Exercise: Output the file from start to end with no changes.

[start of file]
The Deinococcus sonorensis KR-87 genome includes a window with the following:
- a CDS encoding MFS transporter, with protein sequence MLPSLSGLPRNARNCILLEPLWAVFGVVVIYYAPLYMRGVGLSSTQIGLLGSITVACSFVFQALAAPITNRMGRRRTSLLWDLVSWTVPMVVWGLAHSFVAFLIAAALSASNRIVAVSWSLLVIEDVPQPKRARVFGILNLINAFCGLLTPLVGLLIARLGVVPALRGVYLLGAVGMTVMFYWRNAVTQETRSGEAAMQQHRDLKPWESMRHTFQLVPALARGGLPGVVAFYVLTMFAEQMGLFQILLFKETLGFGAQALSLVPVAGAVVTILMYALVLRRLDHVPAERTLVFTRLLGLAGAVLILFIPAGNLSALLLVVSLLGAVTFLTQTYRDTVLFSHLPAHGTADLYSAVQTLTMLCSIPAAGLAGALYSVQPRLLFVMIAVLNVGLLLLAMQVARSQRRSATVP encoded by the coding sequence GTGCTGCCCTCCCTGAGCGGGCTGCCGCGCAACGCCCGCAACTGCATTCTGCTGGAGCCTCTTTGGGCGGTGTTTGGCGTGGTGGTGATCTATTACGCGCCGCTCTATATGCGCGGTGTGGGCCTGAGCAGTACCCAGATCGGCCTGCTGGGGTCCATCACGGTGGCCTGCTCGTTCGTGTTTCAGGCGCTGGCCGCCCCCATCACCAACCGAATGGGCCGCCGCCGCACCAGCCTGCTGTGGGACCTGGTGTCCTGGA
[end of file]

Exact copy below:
The Deinococcus sonorensis KR-87 genome includes a window with the following:
- a CDS encoding MFS transporter, with protein sequence MLPSLSGLPRNARNCILLEPLWAVFGVVVIYYAPLYMRGVGLSSTQIGLLGSITVACSFVFQALAAPITNRMGRRRTSLLWDLVSWTVPMVVWGLAHSFVAFLIAAALSASNRIVAVSWSLLVIEDVPQPKRARVFGILNLINAFCGLLTPLVGLLIARLGVVPALRGVYLLGAVGMTVMFYWRNAVTQETRSGEAAMQQHRDLKPWESMRHTFQLVPALARGGLPGVVAFYVLTMFAEQMGLFQILLFKETLGFGAQALSLVPVAGAVVTILMYALVLRRLDHVPAERTLVFTRLLGLAGAVLILFIPAGNLSALLLVVSLLGAVTFLTQTYRDTVLFSHLPAHGTADLYSAVQTLTMLCSIPAAGLAGALYSVQPRLLFVMIAVLNVGLLLLAMQVARSQRRSATVP encoded by the coding sequence GTGCTGCCCTCCCTGAGCGGGCTGCCGCGCAACGCCCGCAACTGCATTCTGCTGGAGCCTCTTTGGGCGGTGTTTGGCGTGGTGGTGATCTATTACGCGCCGCTCTATATGCGCGGTGTGGGCCTGAGCAGTACCCAGATCGGCCTGCTGGGGTCCATCACGGTGGCCTGCTCGTTCGTGTTTCAGGCGCTGGCCGCCCCCATCACCAACCGAATGGGCCGCCGCCGCACCAGCCTGCTGTGGGACCTGGTGTCCTGGA